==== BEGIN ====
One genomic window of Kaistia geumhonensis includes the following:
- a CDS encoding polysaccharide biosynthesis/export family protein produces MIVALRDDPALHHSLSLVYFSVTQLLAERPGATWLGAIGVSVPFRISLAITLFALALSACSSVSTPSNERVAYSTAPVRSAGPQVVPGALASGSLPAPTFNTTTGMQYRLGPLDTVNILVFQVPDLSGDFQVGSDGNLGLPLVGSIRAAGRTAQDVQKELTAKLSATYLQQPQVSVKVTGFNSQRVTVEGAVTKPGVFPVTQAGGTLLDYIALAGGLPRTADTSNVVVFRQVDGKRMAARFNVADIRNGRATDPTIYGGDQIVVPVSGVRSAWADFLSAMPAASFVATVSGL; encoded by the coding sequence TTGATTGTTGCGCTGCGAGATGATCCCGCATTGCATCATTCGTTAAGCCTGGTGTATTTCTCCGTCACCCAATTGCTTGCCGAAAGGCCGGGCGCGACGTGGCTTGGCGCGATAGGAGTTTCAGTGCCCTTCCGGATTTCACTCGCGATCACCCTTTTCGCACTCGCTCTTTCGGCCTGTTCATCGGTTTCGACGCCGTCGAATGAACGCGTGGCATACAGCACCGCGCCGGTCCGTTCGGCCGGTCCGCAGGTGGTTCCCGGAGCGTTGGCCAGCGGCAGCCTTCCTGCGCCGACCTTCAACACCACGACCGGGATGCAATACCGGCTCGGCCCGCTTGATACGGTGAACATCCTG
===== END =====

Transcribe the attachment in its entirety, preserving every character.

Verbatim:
One genomic window of Kaistia geumhonensis includes the following:
- a CDS encoding polysaccharide biosynthesis/export family protein produces MIVALRDDPALHHSLSLVYFSVTQLLAERPGATWLGAIGVSVPFRISLAITLFALALSACSSVSTPSNERVAYSTAPVRSAGPQVVPGALASGSLPAPTFNTTTGMQYRLGPLDTVNILVFQVPDLSGDFQVGSDGNLGLPLVGSIRAAGRTAQDVQKELTAKLSATYLQQPQVSVKVTGFNSQRVTVEGAVTKPGVFPVTQAGGTLLDYIALAGGLPRTADTSNVVVFRQVDGKRMAARFNVADIRNGRATDPTIYGGDQIVVPVSGVRSAWADFLSAMPAASFVATVSGL; encoded by the coding sequence TTGATTGTTGCGCTGCGAGATGATCCCGCATTGCATCATTCGTTAAGCCTGGTGTATTTCTCCGTCACCCAATTGCTTGCCGAAAGGCCGGGCGCGACGTGGCTTGGCGCGATAGGAGTTTCAGTGCCCTTCCGGATTTCACTCGCGATCACCCTTTTCGCACTCGCTCTTTCGGCCTGTTCATCGGTTTCGACGCCGTCGAATGAACGCGTGGCATACAGCACCGCGCCGGTCCGTTCGGCCGGTCCGCAGGTGGTTCCCGGAGCGTTGGCCAGCGGCAGCCTTCCTGCGCCGACCTTCAACACCACGACCGGGATGCAATACCGGCTCGGCCCGCTTGATACGGTGAACATCCTG